Introduction: Strengthen Your Locking Type Mailbox

If you have a large box style locking mailbox and am tired of getting it "peeled" open, your not alone. In this instructable, I am going to show you two ways to make it stronger against these attacks. (Disclaimer: if they really want to get in, nothing will stop them, this is designed to hinder the "opportunist" that relies on speed, this will definitely make them move on.)

Disclaimer #2 this is my first instructable please be gentle with the comments ;)

Step 1: Why the Lock Fails

The tongue of the lock is a light metal that will bend where the bolt holds it on the lock. The thief will insert a screwdriver or fingertips and pull down the door front. When it bends enough, it will clear the upper lip of the opening and allows the door to open. You will either find a bent/broken tongue. We are going to beef up the tongue and make it harder to get a pry tool into the door.

Step 2: Materials and Equipment

Tools:
These are what most people have around the house, if you have a drill press, it would speed it up.
Screwdriver, hacksaw, drill with metal bits, small diameter cylinder file, regular metal file. Rivet tool with 1/8 rivets, tape measure.

Material:
flat top metal bolt with two nuts that fit.
A flat bar of metal about 11 inches long (cut to size for your box)
Piece of "L" shaped aluminum about 11 inches (cut to size)

Step 3: Time to Measure

Measure:
Across the width of the box (inside the side flaps). (Guard)
Height of locking door (modified tongue)
How much room between the pull down hatch (where the mail goes in) and then lowest point where the locking tongue latches (Guard)
Diameter of your lock (guard)

These numbers will be used to cut the materials.

Step 4: Modified Tongue

Modified tongue:
Cut the flat metal long enough that it will pass the upper metal lip of the opening about an inch (you can use the old tongue as an example, but add some length) and about 5 inches from the lock to the lower middle of the door. You will then create a square hole to attach it to the lock. This can be done by marking a template on your new metal with the old tongue and drilling it out. Use the small file to make the hole square. You will then drill a hole to accept the bolt.

Installing:
The tongue should screw onto the existing lock. Using the bolt, level the tongue as it rests on the door (see the picture) use two nuts to lock in the screw.

It should turn freely with the key and hold the door locked. If the the door is loose, either try to bend the locking portion of the metal towards the door or put in a spacer on the lip on the inside to tighten it up.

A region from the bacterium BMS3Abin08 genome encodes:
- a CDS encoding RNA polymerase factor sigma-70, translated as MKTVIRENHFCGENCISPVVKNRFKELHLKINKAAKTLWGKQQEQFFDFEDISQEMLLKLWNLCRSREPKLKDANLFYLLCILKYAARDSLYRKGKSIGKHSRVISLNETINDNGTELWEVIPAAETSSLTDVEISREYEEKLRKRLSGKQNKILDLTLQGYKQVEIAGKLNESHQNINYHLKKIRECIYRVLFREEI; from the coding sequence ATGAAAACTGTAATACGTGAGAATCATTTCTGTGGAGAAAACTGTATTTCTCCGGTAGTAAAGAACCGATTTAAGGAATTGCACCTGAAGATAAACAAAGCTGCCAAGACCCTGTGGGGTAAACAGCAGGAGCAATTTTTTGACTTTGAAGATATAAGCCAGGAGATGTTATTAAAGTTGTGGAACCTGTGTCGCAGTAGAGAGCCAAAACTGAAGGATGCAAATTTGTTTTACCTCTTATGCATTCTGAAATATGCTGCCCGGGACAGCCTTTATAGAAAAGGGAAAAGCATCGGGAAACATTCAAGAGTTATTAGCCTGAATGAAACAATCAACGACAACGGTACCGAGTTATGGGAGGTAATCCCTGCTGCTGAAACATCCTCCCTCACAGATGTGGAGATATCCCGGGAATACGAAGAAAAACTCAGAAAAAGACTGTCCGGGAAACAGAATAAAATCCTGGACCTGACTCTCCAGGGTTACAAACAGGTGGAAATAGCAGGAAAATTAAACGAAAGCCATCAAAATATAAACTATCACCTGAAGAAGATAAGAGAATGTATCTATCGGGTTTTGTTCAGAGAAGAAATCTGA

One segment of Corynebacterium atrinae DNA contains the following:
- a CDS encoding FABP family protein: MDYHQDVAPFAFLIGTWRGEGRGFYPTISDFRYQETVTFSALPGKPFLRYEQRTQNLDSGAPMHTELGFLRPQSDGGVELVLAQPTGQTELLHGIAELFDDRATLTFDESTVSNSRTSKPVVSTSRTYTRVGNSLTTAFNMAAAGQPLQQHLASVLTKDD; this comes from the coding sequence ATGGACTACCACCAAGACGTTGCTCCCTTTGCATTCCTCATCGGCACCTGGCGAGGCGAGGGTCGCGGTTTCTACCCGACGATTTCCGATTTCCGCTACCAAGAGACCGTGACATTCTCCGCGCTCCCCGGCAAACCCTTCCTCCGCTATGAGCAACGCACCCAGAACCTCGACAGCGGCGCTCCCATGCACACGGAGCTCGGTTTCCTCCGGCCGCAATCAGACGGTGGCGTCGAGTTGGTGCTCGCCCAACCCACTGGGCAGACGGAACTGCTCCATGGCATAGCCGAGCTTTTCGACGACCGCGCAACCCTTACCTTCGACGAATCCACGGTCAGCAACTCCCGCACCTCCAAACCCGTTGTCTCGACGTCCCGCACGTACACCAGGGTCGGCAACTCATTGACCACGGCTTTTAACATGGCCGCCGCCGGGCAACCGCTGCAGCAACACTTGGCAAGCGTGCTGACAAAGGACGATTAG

Why it works:
Instead of the tongue being the week point, it moves it to the screw that holds the tongue and spreads it along the entire piece of metal so that when force is applied, it actually pushes out the screw into the middle of the door- the only failure point is if the metal door collapses. Most mail thieves won't spend the time to make it collapse, too much effort.

Step 5: The Guard

The tongue made it harder to just pull open the lock, the guard will make it harder to use tools to pry the door open.

Using the "L" shaped aluminum bracket, cut it to size (width of box opening) and you may need to trim down the edge (lengthwise) to allow the larger tongue to pass under it once it is installed. I had to trim it down to 5/8" and carve out a space for a lock (see picture). Test fit the guard and trim until it fits so you have room to close the door AND the hatch above can also open enough to put in mail AND there is room to drill for the rivets. If you can't do all three, be patient and keep working at it. Once you find the sweet spot, mark your holes and drill the the guard. Make sure the holes in the guard are far enough away from the edge that you can get the rivet tool in.

Then, clamp it to the box and using the new holes, drill the rivet holes and attach the rivets. If you did it right, it should look like the last picture. This guard will also tighten up the door with the modified tongue.

Pros and cons on this modification: It should help keep the mail secure, but if they really really want to get in- they will need to destroy your mailbox to get there. So a $5 fix to fix the latch after they break it vs a $120 mailbox. I will let you know what damage occurs when they try again.

Comments

author
wold630 (author)2016-04-08

This is a really good safety measure!

author
wold630 (author)2016-04-08

This is a really good safety measure!

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